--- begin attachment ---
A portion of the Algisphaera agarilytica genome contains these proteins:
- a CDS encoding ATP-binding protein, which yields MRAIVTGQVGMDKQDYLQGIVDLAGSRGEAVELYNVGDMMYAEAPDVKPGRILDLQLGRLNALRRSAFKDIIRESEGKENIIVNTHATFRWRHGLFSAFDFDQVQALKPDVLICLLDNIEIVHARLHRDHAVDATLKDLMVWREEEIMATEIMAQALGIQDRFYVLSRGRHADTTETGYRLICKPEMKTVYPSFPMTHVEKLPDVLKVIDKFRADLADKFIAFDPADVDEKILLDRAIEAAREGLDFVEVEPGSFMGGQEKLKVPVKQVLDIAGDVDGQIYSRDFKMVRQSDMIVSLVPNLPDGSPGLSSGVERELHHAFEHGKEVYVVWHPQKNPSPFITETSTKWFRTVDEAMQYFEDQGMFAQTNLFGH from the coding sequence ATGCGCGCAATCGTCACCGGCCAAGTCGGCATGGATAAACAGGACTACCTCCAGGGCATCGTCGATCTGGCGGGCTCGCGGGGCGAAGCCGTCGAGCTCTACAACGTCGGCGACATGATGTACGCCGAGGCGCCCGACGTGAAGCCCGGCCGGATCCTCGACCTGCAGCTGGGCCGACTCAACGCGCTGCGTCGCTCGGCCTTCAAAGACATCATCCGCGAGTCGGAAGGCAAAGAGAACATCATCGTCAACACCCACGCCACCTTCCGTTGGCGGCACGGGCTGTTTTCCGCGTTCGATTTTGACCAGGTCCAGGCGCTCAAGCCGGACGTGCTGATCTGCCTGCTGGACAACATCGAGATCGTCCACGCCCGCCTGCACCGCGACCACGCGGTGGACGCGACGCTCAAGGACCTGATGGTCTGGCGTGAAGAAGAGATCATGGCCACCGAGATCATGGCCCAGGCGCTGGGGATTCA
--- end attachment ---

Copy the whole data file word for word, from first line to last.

A portion of the Algisphaera agarilytica genome contains these proteins:
- a CDS encoding ATP-binding protein, which yields MRAIVTGQVGMDKQDYLQGIVDLAGSRGEAVELYNVGDMMYAEAPDVKPGRILDLQLGRLNALRRSAFKDIIRESEGKENIIVNTHATFRWRHGLFSAFDFDQVQALKPDVLICLLDNIEIVHARLHRDHAVDATLKDLMVWREEEIMATEIMAQALGIQDRFYVLSRGRHADTTETGYRLICKPEMKTVYPSFPMTHVEKLPDVLKVIDKFRADLADKFIAFDPADVDEKILLDRAIEAAREGLDFVEVEPGSFMGGQEKLKVPVKQVLDIAGDVDGQIYSRDFKMVRQSDMIVSLVPNLPDGSPGLSSGVERELHHAFEHGKEVYVVWHPQKNPSPFITETSTKWFRTVDEAMQYFEDQGMFAQTNLFGH from the coding sequence ATGCGCGCAATCGTCACCGGCCAAGTCGGCATGGATAAACAGGACTACCTCCAGGGCATCGTCGATCTGGCGGGCTCGCGGGGCGAAGCCGTCGAGCTCTACAACGTCGGCGACATGATGTACGCCGAGGCGCCCGACGTGAAGCCCGGCCGGATCCTCGACCTGCAGCTGGGCCGACTCAACGCGCTGCGTCGCTCGGCCTTCAAAGACATCATCCGCGAGTCGGAAGGCAAAGAGAACATCATCGTCAACACCCACGCCACCTTCCGTTGGCGGCACGGGCTGTTTTCCGCGTTCGATTTTGACCAGGTCCAGGCGCTCAAGCCGGACGTGCTGATCTGCCTGCTGGACAACATCGAGATCGTCCACGCCCGCCTGCACCGCGACCACGCGGTGGACGCGACGCTCAAGGACCTGATGGTCTGGCGTGAAGAAGAGATCATGGCCACCGAGATCATGGCCCAGGCGCTGGGGATTCA